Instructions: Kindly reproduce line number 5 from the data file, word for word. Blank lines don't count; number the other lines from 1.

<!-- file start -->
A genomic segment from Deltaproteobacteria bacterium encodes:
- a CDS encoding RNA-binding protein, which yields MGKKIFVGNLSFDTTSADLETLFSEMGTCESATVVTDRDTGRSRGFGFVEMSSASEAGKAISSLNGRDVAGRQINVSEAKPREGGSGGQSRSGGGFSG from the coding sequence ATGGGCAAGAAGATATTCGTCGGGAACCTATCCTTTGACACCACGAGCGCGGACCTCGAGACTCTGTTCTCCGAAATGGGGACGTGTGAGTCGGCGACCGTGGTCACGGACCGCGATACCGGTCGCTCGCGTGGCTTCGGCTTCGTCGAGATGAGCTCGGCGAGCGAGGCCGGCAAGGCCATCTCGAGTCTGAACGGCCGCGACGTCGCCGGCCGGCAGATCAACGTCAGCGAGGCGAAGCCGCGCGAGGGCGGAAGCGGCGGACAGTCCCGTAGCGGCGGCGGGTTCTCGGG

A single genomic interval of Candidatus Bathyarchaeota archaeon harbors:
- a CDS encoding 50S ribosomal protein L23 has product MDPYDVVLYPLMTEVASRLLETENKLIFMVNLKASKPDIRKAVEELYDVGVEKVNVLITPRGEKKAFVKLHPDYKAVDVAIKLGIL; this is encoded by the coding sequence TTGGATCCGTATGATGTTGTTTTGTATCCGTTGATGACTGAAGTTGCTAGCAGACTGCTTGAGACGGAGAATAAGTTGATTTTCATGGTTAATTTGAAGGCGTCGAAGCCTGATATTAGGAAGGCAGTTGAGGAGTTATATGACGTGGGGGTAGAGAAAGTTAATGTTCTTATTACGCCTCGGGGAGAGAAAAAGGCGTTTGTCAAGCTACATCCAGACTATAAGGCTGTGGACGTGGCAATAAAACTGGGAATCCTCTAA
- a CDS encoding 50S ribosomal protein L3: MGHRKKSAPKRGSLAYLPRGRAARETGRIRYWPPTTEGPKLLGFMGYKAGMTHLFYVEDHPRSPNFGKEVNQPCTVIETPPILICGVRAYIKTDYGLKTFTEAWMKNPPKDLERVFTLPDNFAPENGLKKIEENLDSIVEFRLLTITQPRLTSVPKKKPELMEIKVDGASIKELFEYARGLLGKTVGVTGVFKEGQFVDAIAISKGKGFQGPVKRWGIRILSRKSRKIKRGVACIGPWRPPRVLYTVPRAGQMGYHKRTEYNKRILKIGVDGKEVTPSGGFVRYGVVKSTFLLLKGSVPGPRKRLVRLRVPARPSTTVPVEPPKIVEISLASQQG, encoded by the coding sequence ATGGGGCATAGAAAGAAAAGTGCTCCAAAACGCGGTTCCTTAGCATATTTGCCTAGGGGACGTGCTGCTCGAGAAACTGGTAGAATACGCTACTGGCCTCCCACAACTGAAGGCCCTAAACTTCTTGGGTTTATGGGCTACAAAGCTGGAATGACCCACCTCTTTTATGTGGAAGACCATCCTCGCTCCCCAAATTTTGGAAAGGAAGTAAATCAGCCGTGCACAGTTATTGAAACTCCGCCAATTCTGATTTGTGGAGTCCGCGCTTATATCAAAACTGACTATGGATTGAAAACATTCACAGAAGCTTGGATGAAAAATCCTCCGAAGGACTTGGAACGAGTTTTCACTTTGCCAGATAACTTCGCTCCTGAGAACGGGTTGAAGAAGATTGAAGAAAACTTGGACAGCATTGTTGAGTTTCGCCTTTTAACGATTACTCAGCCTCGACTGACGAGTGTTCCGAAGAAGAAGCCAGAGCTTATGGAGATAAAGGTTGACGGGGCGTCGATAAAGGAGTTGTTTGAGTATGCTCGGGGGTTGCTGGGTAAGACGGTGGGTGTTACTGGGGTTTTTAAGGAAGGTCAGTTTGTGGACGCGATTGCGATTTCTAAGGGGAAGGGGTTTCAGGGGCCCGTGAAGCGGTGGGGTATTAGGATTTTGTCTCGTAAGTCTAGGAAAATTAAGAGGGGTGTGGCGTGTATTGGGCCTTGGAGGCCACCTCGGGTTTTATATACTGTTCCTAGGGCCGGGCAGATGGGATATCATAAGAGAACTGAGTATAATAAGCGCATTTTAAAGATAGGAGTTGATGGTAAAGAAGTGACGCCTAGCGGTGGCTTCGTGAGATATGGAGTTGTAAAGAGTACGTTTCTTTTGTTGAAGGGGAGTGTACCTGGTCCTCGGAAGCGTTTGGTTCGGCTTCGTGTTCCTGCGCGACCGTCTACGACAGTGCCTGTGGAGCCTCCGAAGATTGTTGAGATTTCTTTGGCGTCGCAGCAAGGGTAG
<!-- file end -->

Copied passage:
- a CDS encoding 50S ribosomal protein L3: MGHRKKSAPKRGSLAYLPRGRAARETGRIRYWPPTTEGPKLLGFMGYKAGMTHLFYVEDHPRSPNFGKEVNQPCTVIETPPILICGVRAYIKTDYGLKTFTEAWMKNPPKDLERVFTLPDNFAPENGLKKIEENLDSIVEFRLLTITQPRLTSVPKKKPELMEIKVDGASIKELFEYARGLLGKTVGVTGVFKEGQFVDAIAISKGKGFQGPVKRWGIRILSRKSRKIKRGVACIGPWRPPRVLYTVPRAGQMGYHKRTEYNKRILKIGVDGKEVTPSGGFVRYGVVKSTFLLLKGSVPGPRKRLVRLRVPARPSTTVPVEPPKIVEISLASQQG, encoded by the coding sequence ATGGGGCATAGAAAGAAAAGTGCTCCAAAACGCGGTTCCTTAGCATATTTGCCTAGGGGACGTGCTGCTCGAGAAACTGGTAGAATACGCTACTGGCCTCCCACAACTGAAGGCCCTAAACTTCTTGGGTTTATGGGCTACAAAGCTGGAATGACCCACCTCTTTTATGTGGAAGACCATCCTCGCTCCCCAAATTTTGGAAAGGAAGTAAATCAGCCGTGCACAGTTATTGAAACTCCGCCAATTCTGATTTGTGGAGTCCGCGCTTATATCAAAACTGACTATGGATTGAAAACATTCACAGAAGCTTGGATGAAAAATCCTCCGAAGGACTTGGAACGAGTTTTCACTTTGCCAGATAACTTCGCTCCTGAGAACGGGTTGAAGAAGATTGAAGAAAACTTGGACAGCATTGTTGAGTTTCGCCTTTTAACGATTACTCAGCCTCGACTGACGAGTGTTCCGAAGAAGAAGCCAGAGCTTATGGAGATAAAGGTTGACGGGGCGTCGATAAAGGAGTTGTTTGAGTATGCTCGGGGGTTGCTGGGTAAGACGGTGGGTGTTACTGGGGTTTTTAAGGAAGGTCAGTTTGTGGACGCGATTGCGATTTCTAAGGGGAAGGGGTTTCAGGGGCCCGTGAAGCGGTGGGGTATTAGGATTTTGTCTCGTAAGTCTAGGAAAATTAAGAGGGGTGTGGCGTGTATTGGGCCTTGGAGGCCACCTCGGGTTTTATATACTGTTCCTAGGGCCGGGCAGATGGGATATCATAAGAGAACTGAGTATAATAAGCGCATTTTAAAGATAGGAGTTGATGGTAAAGAAGTGACGCCTAGCGGTGGCTTCGTGAGATATGGAGTTGTAAAGAGTACGTTTCTTTTGTTGAAGGGGAGTGTACCTGGTCCTCGGAAGCGTTTGGTTCGGCTTCGTGTTCCTGCGCGACCGTCTACGACAGTGCCTGTGGAGCCTCCGAAGATTGTTGAGATTTCTTTGGCGTCGCAGCAAGGGTAG